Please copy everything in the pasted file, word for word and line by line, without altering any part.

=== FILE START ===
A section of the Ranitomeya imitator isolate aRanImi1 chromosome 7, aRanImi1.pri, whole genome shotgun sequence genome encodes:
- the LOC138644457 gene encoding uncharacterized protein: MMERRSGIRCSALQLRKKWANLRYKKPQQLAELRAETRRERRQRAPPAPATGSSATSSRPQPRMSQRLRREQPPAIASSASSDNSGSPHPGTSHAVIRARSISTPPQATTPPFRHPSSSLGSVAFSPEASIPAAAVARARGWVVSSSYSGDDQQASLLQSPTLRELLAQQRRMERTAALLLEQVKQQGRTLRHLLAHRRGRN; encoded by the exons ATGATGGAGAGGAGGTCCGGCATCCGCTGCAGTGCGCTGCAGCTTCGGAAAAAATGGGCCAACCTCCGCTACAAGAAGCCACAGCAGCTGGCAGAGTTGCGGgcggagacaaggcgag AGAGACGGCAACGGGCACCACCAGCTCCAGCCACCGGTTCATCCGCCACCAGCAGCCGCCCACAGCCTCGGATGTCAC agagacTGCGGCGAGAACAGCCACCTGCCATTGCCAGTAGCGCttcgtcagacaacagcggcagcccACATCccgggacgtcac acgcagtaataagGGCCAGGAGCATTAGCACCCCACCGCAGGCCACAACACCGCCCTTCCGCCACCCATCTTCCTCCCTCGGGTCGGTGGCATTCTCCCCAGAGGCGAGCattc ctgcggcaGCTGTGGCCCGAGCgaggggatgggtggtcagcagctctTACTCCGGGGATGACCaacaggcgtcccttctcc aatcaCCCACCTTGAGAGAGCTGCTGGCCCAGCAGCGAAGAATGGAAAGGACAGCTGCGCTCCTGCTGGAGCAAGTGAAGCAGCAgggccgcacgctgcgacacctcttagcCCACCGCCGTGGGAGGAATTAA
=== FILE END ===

A section of the Ranitomeya imitator isolate aRanImi1 chromosome 7, aRanImi1.pri, whole genome shotgun sequence genome encodes:
- the LOC138644457 gene encoding uncharacterized protein: MMERRSGIRCSALQLRKKWANLRYKKPQQLAELRAETRRERRQRAPPAPATGSSATSSRPQPRMSQRLRREQPPAIASSASSDNSGSPHPGTSHAVIRARSISTPPQATTPPFRHPSSSLGSVAFSPEASIPAAAVARARGWVVSSSYSGDDQQASLLQSPTLRELLAQQRRMERTAALLLEQVKQQGRTLRHLLAHRRGRN; encoded by the exons ATGATGGAGAGGAGGTCCGGCATCCGCTGCAGTGCGCTGCAGCTTCGGAAAAAATGGGCCAACCTCCGCTACAAGAAGCCACAGCAGCTGGCAGAGTTGCGGgcggagacaaggcgag AGAGACGGCAACGGGCACCACCAGCTCCAGCCACCGGTTCATCCGCCACCAGCAGCCGCCCACAGCCTCGGATGTCAC agagacTGCGGCGAGAACAGCCACCTGCCATTGCCAGTAGCGCttcgtcagacaacagcggcagcccACATCccgggacgtcac acgcagtaataagGGCCAGGAGCATTAGCACCCCACCGCAGGCCACAACACCGCCCTTCCGCCACCCATCTTCCTCCCTCGGGTCGGTGGCATTCTCCCCAGAGGCGAGCattc ctgcggcaGCTGTGGCCCGAGCgaggggatgggtggtcagcagctctTACTCCGGGGATGACCaacaggcgtcccttctcc aatcaCCCACCTTGAGAGAGCTGCTGGCCCAGCAGCGAAGAATGGAAAGGACAGCTGCGCTCCTGCTGGAGCAAGTGAAGCAGCAgggccgcacgctgcgacacctcttagcCCACCGCCGTGGGAGGAATTAA